To Eat Or Not To Eat?!?

To Eat Or Not To Eat?!?

To Eat Or Not To Eat?!?

I remember the first time I ate out at a fast food outlet. It was with my mum and brother at a place called Kingsway Rendezvous sometimes in the mid 1980s. At that time eating out hadn’t caught up as a favorite pastime, and the idea of fast food outlets was still in its infancy in Nigeria and limited to major cities like Lagos, Ibadan, & Port Harcourt.

But now almost 30 years afterwards, fast food outlets of various shades and grades litter the nation’s landscape. From the major players with franchises in almost every major city to the small town new entrants.

It appears many of these fast food outlets essentially pay very little thoughts to keeping a food safety/hygiene regimen and are more concerned on increasing the profit margin of the business. The idea of checking temperature of food, providing thermometers, using sanitizers, using color coded chopping boards, and even food handlers training and medical tests are viewed as overheads that can be conveniently avoided to push up the profit margin, particularly because there is no effective monitoring and enforcement body in the country. Very few local governments enforce their statutory duties of food business inspection for sanitation and hygiene compliance. The low pay and high turnover rate of fast food outlet workers doesn’t help either such that new staff are always needed to replace those that leave and training new staff again and again and again can be seen as unnecessary expenditure.

In other words there is always a food borne illness risk exposure every time one eats at these fast food outlets.

So how would one know where to eat or not to eat in order to minimize the risk of food-borne illness?

Eating from a recognized brand outlet is good guide. Or eating at an upscale outlet could tend to give an assurance of safe food. Or eating at an outlet with a track record of zero food-borne illness complaints. Or eating at an outlet with well designed and clean and well decorated sitting tables & chairs. All these are good guides, but they may let one down eventually cuz looks and appearance of the sitting areas and serving points doesn’t give a true picture of the state of where the food itself is prepared and track records have a way of failing unexpectedly.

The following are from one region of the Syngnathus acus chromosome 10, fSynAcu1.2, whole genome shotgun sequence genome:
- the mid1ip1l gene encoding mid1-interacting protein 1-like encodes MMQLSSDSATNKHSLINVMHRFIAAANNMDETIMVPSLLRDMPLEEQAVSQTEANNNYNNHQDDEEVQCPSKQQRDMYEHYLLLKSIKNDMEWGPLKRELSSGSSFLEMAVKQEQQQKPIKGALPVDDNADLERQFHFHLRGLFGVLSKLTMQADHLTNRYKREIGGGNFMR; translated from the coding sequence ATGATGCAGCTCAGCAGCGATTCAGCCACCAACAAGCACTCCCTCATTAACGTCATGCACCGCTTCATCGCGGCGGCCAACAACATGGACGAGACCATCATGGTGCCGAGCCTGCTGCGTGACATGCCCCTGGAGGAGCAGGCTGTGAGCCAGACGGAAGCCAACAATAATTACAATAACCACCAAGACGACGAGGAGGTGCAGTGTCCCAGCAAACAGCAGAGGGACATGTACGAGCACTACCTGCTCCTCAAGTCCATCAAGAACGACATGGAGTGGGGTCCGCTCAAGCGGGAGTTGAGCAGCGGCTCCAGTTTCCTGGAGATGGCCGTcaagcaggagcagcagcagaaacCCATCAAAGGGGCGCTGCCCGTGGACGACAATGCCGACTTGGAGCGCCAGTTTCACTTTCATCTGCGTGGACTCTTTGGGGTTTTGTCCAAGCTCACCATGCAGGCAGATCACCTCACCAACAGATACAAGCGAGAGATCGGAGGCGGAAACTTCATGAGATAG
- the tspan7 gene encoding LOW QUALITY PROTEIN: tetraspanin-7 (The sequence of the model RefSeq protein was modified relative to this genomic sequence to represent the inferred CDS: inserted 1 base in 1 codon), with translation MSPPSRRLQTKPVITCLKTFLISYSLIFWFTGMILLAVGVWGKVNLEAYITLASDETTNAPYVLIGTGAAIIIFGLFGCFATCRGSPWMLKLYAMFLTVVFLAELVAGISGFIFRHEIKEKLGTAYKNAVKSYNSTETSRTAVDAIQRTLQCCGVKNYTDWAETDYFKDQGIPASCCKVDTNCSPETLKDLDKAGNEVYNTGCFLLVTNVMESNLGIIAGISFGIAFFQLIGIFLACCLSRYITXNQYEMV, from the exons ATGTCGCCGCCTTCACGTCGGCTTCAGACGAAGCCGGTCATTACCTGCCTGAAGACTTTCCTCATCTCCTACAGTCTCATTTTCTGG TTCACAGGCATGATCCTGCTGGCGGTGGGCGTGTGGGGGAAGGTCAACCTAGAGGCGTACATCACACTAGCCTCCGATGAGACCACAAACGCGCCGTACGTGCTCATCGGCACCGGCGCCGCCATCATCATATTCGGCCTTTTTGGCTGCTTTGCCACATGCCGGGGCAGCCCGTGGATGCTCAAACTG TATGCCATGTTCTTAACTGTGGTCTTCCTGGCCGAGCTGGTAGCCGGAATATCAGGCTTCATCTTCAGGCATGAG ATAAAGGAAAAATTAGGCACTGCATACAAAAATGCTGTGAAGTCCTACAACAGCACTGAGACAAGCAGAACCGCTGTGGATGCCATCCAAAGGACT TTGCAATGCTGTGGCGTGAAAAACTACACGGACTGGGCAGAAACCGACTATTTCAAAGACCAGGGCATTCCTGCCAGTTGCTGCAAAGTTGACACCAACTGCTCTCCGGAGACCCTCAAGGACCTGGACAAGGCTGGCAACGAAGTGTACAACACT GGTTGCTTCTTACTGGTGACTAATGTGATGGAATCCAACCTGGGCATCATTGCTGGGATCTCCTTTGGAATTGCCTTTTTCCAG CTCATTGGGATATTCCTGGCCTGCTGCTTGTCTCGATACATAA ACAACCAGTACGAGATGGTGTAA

One way that I typically determine if a fast food outlet or restaurant is ok for me to eat out is to “case the toilet” as in like to “case a joint”. That is to check out the state of the toilet facility of the food business. The state of the toilet in a food business facility is usually a reflection of the state of the kitchen where the food is coming from, which in many a cases is hidden away from the view of the customers.

A clean toilet with well stocked hand wash liquid soap, well fragranced, running water and a cleaning schedule posted on the wall of the toilet is indicative of a food business with good hygiene, cleanliness, and sanitation culture and values. And this you can be sure extends to the kitchen hygiene and sanitation.

However a toilet with broken door handle/knobs, exposed light bulbs, leaking hand wash tap, stained hand wash sink, broken toilet cover, empty soap dispenser, depleted toilet paper, no cover on the toilet WC, bad flushing handle, water puddle on the floor, cracked tiles and ceiling cover, and with no cleaning schedule visibly displayed is a red flag to me any day any time. I can bet you on your dollar that such a place will have a kitchen with poor hygiene and sanitation standards with high risk of food-borne illness.

Before you check out the menu at the serving line, check out the toilet first. This may spare you the trouble of frequent trips to your own toilet when you get back home!

To “case a joint” is an idiomatic expression which means: to check out the details to, and make speculations about, a home, car, store or other location by looking the place over. Source:


2013 Cholera Outbreak

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For weeks I have been following the trend of the recent cholera outbreak in this country.

Cholera is a water-borne illness that can be transmitted mostly by consuming contaminated water or when contaminated water comes in contact with food materials and is ingested.

This year’s cholera outbreak, which is reported as the worst in recent years, peaked in October/November and now appears to be on the decline. But sadly it has left in its wake 124 deaths from 2771 cases nationwide as reported by the Federal Ministry of Health. That’s 124 meaningful lives cut short by a preventable food-borne illness, 124 persons that have left behind loved ones to mourn their loss.

Another sad episode of the devastating tale of food-borne illness in Nigeria.

More sad is the fact that this is bound to repeat itself again.

Why do I say so.

Because you only need to follow the trend of occurrence and see that the hardest hit communities are almost always the rural areas where government footprints in terms of the basic infrastructures required to stave of this food-borne and water-borne illness are either completely inadequate or almost non-existent.

Like someone wrote online recently “Put in simple terms. Show me a community where people are dying of cholera, I will show you one where there is neither access to portable drinking water nor proper sanitation.”

What this means is that as long as adequate safe water and proper sanitation facilities/services are not  available in these rural areas, the residents of these areas might as well begin to brace up for another bout of cholera outbreak even as they are yet  counting their losses from the one that just subsided.

However NGOs like Food-Borne Illness Prevention Initiative can blunt the edge of the inevitable sword of another cholera outbreak through educating the populace on proper household/personal hygiene practices and other food-borne illness prevention practices.